Sunday, January 15, 2017

What I've Been Reading Lately (Quick Lit)

Today I'm linking up with Modern Mrs. Darcy's Quick Lit to bring you some short and sweet reviews of what I've read in the past month. For longer reviews, you can always find me on Goodreads.

Fantastic Beasts and Where to Find Them by J.K. Rowling (as Newt Scamander): This is supposed to be funny, but it fell flat for me. The "margin notes" from Harry and Ron were sparse and repetitive. Not worth reading unless you somehow feel an obligation to read every book in the Harry Potter universe.

Three Act Tragedy by Agatha Christie: I must be starting to recognize Christie's style, because I figured this one out quite early in the book. Still, it's a testament to Christie's writing that even when I identify the murderer early on I still enjoy the read and fitting all the pieces together.

Five on a Treasure Island by Enid Blyton: This was very sweet; it has the same feel as The Boxcar Children but less boring. It was an enjoyable and fairly uncomplicated adventure story, and I would happily share this with my kids, as well as read the sequels.

One for the Murphys by Linda Mullaly Hunt: I had very mixed feelings about this book. I liked the character relationships and the way the ending was written. I disliked the haphazard way the foster care system was portrayed. I also thought it conflated poverty and abuse in an alarming way.

Ficciones by Jorge Luis Borges: I liked this short story collection more than most. Many of his stories are some kind of philosophical argument in story form, which you really have to be in the right frame of mind to appreciate, but which offer opportunities for reflection and reference long after closing the book.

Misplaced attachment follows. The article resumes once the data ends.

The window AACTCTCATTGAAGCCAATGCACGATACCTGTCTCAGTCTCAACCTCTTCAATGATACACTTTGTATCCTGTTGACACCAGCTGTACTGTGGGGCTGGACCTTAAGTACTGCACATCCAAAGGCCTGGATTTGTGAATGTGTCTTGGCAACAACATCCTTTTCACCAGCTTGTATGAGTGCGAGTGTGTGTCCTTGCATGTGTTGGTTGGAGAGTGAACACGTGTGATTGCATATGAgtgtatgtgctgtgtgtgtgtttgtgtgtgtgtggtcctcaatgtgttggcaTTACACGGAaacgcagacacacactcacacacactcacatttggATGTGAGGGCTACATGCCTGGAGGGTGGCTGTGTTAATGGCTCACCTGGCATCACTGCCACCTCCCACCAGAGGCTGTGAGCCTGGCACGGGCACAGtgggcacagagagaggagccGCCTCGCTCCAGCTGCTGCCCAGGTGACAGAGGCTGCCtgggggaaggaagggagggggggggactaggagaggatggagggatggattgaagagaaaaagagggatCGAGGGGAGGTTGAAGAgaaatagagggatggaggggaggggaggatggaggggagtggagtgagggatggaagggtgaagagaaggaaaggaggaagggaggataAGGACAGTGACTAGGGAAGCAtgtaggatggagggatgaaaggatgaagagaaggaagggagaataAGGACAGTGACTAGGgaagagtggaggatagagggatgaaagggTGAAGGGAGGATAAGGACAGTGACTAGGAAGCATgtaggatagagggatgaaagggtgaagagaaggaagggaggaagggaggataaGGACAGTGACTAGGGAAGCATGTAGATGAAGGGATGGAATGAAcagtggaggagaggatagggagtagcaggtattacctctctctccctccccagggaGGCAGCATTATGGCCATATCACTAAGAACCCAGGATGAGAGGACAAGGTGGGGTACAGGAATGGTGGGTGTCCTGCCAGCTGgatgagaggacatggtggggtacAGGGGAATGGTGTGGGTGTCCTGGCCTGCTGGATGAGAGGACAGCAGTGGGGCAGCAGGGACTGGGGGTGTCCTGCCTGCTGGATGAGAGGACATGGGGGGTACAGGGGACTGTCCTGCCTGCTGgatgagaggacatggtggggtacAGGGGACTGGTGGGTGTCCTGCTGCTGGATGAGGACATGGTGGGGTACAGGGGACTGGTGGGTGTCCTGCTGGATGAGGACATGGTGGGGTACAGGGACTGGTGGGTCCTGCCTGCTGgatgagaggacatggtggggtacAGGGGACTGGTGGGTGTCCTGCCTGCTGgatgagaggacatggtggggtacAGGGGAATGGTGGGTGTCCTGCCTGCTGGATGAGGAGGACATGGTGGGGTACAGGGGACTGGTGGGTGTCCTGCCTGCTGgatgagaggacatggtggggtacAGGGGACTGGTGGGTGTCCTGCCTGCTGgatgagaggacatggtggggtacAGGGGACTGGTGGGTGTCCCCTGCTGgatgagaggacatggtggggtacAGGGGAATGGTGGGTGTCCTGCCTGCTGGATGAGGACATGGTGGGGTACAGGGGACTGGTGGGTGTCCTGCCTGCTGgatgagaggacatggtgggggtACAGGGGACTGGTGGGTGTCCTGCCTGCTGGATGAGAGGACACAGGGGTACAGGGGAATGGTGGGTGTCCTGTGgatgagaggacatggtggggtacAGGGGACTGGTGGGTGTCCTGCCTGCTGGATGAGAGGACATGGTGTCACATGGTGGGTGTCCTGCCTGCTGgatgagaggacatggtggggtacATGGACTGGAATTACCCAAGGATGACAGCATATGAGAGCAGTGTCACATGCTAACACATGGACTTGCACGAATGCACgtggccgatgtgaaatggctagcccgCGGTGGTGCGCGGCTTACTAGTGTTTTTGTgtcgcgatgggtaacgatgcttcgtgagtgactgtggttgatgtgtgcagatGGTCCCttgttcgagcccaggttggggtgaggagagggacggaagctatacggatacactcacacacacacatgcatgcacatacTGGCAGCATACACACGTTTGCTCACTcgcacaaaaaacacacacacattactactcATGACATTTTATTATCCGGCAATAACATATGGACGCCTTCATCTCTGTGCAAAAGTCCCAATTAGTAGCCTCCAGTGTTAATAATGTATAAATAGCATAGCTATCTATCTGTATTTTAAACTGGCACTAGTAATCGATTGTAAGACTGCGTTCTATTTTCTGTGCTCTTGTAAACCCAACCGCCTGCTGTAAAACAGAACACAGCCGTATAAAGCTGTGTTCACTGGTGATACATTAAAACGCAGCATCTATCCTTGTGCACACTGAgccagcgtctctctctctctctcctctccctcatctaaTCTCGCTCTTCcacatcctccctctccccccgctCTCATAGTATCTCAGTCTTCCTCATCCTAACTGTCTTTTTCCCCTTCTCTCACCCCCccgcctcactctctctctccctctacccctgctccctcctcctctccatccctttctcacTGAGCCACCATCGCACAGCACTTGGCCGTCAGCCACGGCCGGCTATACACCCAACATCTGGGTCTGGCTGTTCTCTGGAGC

Winter of Fire by Sherryl Jordan: This was so great! It's a bit of a predictable "chosen one" story, but I enjoyed the read and finished it in one day. It reminded me in part of the story of Esther, and it also has clear parallels to the history of slavery in the United States.

The Wonder by Emma Donoghue: This dragged so much that I found it hard to care too much about the "mystery" element. It's hard to make a book exciting when a lot of it consists of the main character sitting in a room watching a girl read and say prayers for 8 hours at a time. I also didn't appreciate the continued refrain of "These Irish Catholics are so ridiculous and ignorant."

Death in the Clouds by Agatha Christie: Reading these books back to back you really do see how Christie writes along the same grooves time and again, but it doesn't make the solution any easier to piece together or the book any less enjoyable to read. Overall, this was typical of a Hercule Poirot book — no better and no worse.

Dracula by Bram Stoker: It's hard to believe it took me so long to get around to reading this classic! As you might imagine, it suffers from some of the hallmarks of its time — namely, long stretches of inaction and an old-fashioned view of women's purity — but for all that it's quite good and still enjoyable for a modern-day reader.

What have you been reading this month? Share over at Modern Mrs. Darcy!

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